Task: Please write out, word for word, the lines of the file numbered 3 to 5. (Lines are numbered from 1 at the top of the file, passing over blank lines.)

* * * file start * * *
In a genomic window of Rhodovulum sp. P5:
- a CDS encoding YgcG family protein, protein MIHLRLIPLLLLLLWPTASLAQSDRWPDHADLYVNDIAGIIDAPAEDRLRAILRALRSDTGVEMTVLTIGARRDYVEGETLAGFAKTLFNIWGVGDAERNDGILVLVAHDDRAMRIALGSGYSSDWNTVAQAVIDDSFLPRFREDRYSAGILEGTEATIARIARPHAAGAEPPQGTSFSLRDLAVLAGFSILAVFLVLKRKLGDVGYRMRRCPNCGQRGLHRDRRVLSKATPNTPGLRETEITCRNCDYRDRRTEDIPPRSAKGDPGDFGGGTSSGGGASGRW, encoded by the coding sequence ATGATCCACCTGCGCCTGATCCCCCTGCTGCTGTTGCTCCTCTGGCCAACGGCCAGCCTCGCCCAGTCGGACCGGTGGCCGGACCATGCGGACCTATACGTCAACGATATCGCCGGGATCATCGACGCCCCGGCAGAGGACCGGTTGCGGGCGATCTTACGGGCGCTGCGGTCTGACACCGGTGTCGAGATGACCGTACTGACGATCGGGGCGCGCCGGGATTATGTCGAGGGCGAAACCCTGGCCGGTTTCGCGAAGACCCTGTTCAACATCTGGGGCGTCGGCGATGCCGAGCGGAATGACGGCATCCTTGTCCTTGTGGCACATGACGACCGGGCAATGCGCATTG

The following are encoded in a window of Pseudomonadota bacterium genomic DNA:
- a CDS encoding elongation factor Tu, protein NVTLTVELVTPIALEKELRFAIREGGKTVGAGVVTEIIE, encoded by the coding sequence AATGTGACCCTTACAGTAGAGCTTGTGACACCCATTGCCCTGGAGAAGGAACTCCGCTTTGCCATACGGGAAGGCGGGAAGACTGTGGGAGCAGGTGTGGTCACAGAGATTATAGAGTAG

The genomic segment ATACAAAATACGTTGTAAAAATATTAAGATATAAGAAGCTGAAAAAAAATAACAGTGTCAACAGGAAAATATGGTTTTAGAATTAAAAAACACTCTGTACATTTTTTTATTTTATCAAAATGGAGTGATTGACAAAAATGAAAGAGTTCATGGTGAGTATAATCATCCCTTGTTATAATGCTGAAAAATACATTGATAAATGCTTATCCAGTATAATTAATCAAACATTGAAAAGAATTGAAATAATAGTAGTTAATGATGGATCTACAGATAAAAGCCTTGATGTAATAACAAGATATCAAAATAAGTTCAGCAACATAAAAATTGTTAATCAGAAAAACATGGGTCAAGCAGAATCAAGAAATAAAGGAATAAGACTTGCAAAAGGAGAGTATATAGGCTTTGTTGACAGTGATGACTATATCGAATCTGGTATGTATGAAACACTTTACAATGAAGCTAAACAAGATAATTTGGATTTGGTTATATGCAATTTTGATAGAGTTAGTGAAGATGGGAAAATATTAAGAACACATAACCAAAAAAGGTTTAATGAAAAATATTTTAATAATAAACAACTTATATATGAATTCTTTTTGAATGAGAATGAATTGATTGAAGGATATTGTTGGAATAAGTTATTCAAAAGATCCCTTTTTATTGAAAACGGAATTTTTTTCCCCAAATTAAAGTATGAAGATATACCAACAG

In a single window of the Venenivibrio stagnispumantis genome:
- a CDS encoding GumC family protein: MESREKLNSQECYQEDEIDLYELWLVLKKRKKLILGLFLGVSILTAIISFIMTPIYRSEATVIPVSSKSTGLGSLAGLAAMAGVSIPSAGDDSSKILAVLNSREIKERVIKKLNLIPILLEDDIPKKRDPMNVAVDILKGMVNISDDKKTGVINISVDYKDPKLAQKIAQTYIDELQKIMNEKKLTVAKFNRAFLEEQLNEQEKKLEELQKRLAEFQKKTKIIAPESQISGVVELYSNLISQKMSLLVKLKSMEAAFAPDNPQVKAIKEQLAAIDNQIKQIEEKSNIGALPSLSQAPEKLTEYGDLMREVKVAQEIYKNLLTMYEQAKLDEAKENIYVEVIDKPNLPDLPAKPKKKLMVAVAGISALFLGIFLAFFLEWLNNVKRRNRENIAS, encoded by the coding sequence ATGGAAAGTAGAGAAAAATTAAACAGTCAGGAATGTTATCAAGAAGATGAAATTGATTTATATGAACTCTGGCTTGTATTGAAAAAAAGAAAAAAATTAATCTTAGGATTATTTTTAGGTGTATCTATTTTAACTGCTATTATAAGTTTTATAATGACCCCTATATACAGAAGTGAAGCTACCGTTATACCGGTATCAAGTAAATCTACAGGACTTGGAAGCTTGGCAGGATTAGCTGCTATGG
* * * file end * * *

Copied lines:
The following are encoded in a window of Pseudomonadota bacterium genomic DNA:
- a CDS encoding elongation factor Tu, protein NVTLTVELVTPIALEKELRFAIREGGKTVGAGVVTEIIE, encoded by the coding sequence AATGTGACCCTTACAGTAGAGCTTGTGACACCCATTGCCCTGGAGAAGGAACTCCGCTTTGCCATACGGGAAGGCGGGAAGACTGTGGGAGCAGGTGTGGTCACAGAGATTATAGAGTAG

The genomic segment ATACAAAATACGTTGTAAAAATATTAAGATATAAGAAGCTGAAAAAAAATAACAGTGTCAACAGGAAAATATGGTTTTAGAATTAAAAAACACTCTGTACATTTTTTTATTTTATCAAAATGGAGTGATTGACAAAAATGAAAGAGTTCATGGTGAGTATAATCATCCCTTGTTATAATGCTGAAAAATACATTGATAAATGCTTATCCAGTATAATTAATCAAACATTGAAAAGAATTGAAATAATAGTAGTTAATGATGGATCTACAGATAAAAGCCTTGATGTAATAACAAGATATCAAAATAAGTTCAGCAACATAAAAATTGTTAATCAGAAAAACATGGGTCAAGCAGAATCAAGAAATAAAGGAATAAGACTTGCAAAAGGAGAGTATATAGGCTTTGTTGACAGTGATGACTATATCGAATCTGGTATGTATGAAACACTTTACAATGAAGCTAAACAAGATAATTTGGATTTGGTTATATGCAATTTTGATAGAGTTAGTGAAGATGGGAAAATATTAAGAACACATAACCAAAAAAGGTTTAATGAAAAATATTTTAATAATAAACAACTTATATATGAATTCTTTTTGAATGAGAATGAATTGATTGAAGGATATTGTTGGAATAAGTTATTCAAAAGATCCCTTTTTATTGAAAACGGAATTTTTTTCCCCAAATTAAAGTATGAAGATATACCAACAG